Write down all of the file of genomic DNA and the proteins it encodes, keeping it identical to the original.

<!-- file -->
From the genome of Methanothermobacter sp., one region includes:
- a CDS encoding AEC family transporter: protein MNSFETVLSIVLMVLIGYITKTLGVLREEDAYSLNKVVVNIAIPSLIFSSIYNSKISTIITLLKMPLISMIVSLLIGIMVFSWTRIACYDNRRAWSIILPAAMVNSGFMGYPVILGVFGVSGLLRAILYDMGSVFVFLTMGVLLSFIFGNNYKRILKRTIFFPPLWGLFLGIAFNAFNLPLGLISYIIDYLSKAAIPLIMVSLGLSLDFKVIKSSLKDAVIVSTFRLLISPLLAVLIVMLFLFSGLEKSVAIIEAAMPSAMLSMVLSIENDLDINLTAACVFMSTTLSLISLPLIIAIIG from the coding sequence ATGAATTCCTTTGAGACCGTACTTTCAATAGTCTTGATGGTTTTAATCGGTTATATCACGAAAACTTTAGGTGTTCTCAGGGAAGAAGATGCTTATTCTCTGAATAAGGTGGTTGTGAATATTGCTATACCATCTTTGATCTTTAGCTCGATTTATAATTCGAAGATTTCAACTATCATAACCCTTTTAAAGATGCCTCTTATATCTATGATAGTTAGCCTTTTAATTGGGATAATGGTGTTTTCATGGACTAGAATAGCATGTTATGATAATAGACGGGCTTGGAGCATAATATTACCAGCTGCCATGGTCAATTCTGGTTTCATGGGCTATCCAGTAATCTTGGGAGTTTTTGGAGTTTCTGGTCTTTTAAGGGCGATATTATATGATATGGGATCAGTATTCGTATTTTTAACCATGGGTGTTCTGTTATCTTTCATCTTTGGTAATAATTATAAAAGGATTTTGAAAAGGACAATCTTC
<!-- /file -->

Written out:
From the genome of Methanothermobacter sp., one region includes:
- a CDS encoding AEC family transporter: protein MNSFETVLSIVLMVLIGYITKTLGVLREEDAYSLNKVVVNIAIPSLIFSSIYNSKISTIITLLKMPLISMIVSLLIGIMVFSWTRIACYDNRRAWSIILPAAMVNSGFMGYPVILGVFGVSGLLRAILYDMGSVFVFLTMGVLLSFIFGNNYKRILKRTIFFPPLWGLFLGIAFNAFNLPLGLISYIIDYLSKAAIPLIMVSLGLSLDFKVIKSSLKDAVIVSTFRLLISPLLAVLIVMLFLFSGLEKSVAIIEAAMPSAMLSMVLSIENDLDINLTAACVFMSTTLSLISLPLIIAIIG from the coding sequence ATGAATTCCTTTGAGACCGTACTTTCAATAGTCTTGATGGTTTTAATCGGTTATATCACGAAAACTTTAGGTGTTCTCAGGGAAGAAGATGCTTATTCTCTGAATAAGGTGGTTGTGAATATTGCTATACCATCTTTGATCTTTAGCTCGATTTATAATTCGAAGATTTCAACTATCATAACCCTTTTAAAGATGCCTCTTATATCTATGATAGTTAGCCTTTTAATTGGGATAATGGTGTTTTCATGGACTAGAATAGCATGTTATGATAATAGACGGGCTTGGAGCATAATATTACCAGCTGCCATGGTCAATTCTGGTTTCATGGGCTATCCAGTAATCTTGGGAGTTTTTGGAGTTTCTGGTCTTTTAAGGGCGATATTATATGATATGGGATCAGTATTCGTATTTTTAACCATGGGTGTTCTGTTATCTTTCATCTTTGGTAATAATTATAAAAGGATTTTGAAAAGGACAATCTTC